Events and Covariates
Information on diagnoses of type 2 diabetes and ischemic heart disease were collected as previously described (17,22,23). Follow-up time began at the time of blood sampling (observational risk by levels of HDL cholesterol), or at the establishment of the National Danish Patient Registry (1 January 1977), or on the birthday of the participant, whichever came later (risk by genotypes). Follow-up ended at occurrence of event, death (n = 7,135), emigration (n = 278), or on 23 April 2013 (last update of registry), whichever came first. Median follow-up was 7 years (range 0–22 years) and 36 years (range 0–36 years) in epidemiological and genetic analyses, respectively, and was 100% complete. Definitions of covariates are detailed in the legends to Supplementary Tables 2–4.
We carefully selected nine variants in five genes encoding proteins known to have a major influence on biogenesis and levels of HDL cholesterol (Supplementary Fig. 1). ATP-binding cassette transporter A1 (ABCA1) N1800H (rs146292819), cholesteryl-ester transfer protein (CETP) −629C>A (rs1800775) and Taq1bG>A (rs708272), lecithin-cholesterol acyltransferase (LCAT) S208T (rs4986970), hepatic lipase (LIPC) −480C>T (rs1800588), apolipoprotein A1 (APOA1) S36A (rs199759119), F71Y (rs138407155), K107del (rs number not available), and L144R (rs number not available) were genotyped using an ABI PRISM 7900HT Sequence Detection System (Applied Biosystems, Life Technologies, Paisley, U.K.) and TaqMan-based assays. Combining all genotypes, we generated two different genetic instruments for HDL cholesterol based on 1) an HDL cholesterol gene score in quartiles and 2) number of HDL cholesterol–decreasing alleles carried by each participant. The first genetic instrument was calculated for each participant using a weighted sum of HDL cholesterol–decreasing alleles, as previously performed by Talmud et al. (24), and subsequently categorized into four groups of approximate equal size, named “gene score quartiles” for simplicity. The weights correspond to the per–HDL-decreasing allele β-coefficients adjusted for age, sex, and study cohort (Supplementary Table 1 and Supplementary Fig. 2). The second genetic instrument was a simple, unweighted counting of the number of HDL cholesterol–decreasing alleles in each individual. Biochemical analyses were performed as previously described (17,22,23).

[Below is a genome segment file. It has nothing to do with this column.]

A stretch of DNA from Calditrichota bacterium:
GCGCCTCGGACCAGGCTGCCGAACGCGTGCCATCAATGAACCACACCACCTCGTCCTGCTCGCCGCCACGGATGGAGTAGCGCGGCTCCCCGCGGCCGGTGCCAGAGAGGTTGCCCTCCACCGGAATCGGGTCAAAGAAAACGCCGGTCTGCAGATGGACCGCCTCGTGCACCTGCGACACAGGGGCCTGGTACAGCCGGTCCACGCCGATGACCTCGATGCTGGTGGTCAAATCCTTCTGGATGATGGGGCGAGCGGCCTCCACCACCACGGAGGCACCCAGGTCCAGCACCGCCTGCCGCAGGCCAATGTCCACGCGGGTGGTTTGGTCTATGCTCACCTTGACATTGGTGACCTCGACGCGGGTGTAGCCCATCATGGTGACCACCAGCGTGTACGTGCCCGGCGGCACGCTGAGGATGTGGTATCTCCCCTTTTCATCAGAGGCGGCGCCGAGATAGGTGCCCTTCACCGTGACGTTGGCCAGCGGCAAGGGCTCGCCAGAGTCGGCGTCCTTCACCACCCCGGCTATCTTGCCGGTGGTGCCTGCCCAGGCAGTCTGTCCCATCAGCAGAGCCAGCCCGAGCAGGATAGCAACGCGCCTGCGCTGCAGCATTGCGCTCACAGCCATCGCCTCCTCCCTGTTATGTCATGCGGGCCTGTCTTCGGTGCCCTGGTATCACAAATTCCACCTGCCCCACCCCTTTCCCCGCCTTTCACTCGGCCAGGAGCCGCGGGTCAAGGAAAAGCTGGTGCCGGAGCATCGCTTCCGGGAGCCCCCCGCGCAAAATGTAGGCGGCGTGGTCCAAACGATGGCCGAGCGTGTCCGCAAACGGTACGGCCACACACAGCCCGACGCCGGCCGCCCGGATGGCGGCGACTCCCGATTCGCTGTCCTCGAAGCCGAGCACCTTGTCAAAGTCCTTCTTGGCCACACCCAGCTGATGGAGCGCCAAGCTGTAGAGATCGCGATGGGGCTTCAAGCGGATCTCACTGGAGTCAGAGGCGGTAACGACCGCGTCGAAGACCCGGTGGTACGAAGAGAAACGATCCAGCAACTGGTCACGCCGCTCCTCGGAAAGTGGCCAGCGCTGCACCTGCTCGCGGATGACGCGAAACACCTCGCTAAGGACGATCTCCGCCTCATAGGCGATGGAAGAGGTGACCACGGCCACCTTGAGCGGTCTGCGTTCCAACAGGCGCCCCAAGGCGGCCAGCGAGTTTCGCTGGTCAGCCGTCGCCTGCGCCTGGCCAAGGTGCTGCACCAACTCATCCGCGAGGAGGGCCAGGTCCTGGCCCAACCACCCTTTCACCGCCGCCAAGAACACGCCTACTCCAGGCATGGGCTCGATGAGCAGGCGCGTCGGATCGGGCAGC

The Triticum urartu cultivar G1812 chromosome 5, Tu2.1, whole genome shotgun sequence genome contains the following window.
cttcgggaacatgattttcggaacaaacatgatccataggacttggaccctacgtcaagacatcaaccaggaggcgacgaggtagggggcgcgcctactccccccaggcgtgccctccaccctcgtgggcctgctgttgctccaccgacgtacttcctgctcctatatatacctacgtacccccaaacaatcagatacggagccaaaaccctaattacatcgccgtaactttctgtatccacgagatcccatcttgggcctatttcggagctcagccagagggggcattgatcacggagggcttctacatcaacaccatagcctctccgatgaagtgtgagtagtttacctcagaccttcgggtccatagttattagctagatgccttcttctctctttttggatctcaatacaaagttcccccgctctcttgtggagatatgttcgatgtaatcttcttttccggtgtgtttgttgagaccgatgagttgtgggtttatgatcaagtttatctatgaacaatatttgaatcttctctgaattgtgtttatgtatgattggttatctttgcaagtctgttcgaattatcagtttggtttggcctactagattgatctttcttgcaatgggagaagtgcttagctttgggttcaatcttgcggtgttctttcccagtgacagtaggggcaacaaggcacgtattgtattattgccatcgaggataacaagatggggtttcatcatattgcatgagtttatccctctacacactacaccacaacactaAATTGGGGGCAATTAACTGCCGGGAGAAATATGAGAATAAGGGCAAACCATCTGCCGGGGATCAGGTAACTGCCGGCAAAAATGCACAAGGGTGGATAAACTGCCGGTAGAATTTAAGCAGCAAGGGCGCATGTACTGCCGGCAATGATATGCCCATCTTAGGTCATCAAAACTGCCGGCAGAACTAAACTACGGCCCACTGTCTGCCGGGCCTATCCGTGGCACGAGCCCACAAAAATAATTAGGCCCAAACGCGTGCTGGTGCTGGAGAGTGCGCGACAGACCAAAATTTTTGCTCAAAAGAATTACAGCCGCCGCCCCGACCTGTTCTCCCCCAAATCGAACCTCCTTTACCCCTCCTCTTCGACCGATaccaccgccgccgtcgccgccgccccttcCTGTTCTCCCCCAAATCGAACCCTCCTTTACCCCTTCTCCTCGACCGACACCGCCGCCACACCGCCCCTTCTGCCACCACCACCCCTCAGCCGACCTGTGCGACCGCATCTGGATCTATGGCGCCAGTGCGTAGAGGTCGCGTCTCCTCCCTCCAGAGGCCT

Data were analyzed using STATA/SE version 12.0 (Stata Corp., College Station, TX). The statistical strategy used for the Mendelian randomization analysis was performed as previously described (25). In brief, Cox proportional hazards regression models with age as time scale and delayed entry (left truncation) were used in observational and genetic analyses. A potential causal relationship was assessed using instrumental variable analysis, and the risks associated with 0.2 mmol/L reductions in HDL cholesterol were calculated.
Baseline characteristics of the 47,627 study participants by type 2 diabetes status are shown in Supplementary Table 2 for the CCHS and CGPS combined, and in Supplementary Table 3 for the CCHS and CGPS separately. The risk factors for type 2 diabetes were equally distributed among gene score quartiles (Supplementary Table 4). All genotypes were in Hardy-Weinberg equilibrium (all P values >0.21) (Supplementary Table 1).
HDL Cholesterol and Risk of Type 2 Diabetes: Observational Estimates
The risk of type 2 diabetes increased stepwise as a function of high to low HDL cholesterol quartiles (P for trend = 3 × 10−58) (Fig. 1). For individuals in the fourth quartile versus the first quartile, the hazard ratio was 5.74 (95% CI 4.43–7.43) for type 2 diabetes. Results were similar in the CCHS and the CGPS separately (Supplementary Fig. 3). The hazard ratio was 4.82 (4.00–5.82) per 1 mmol/L decrease in HDL cholesterol, corresponding to previous estimates (2).
Genotype and Levels of HDL Cholesterol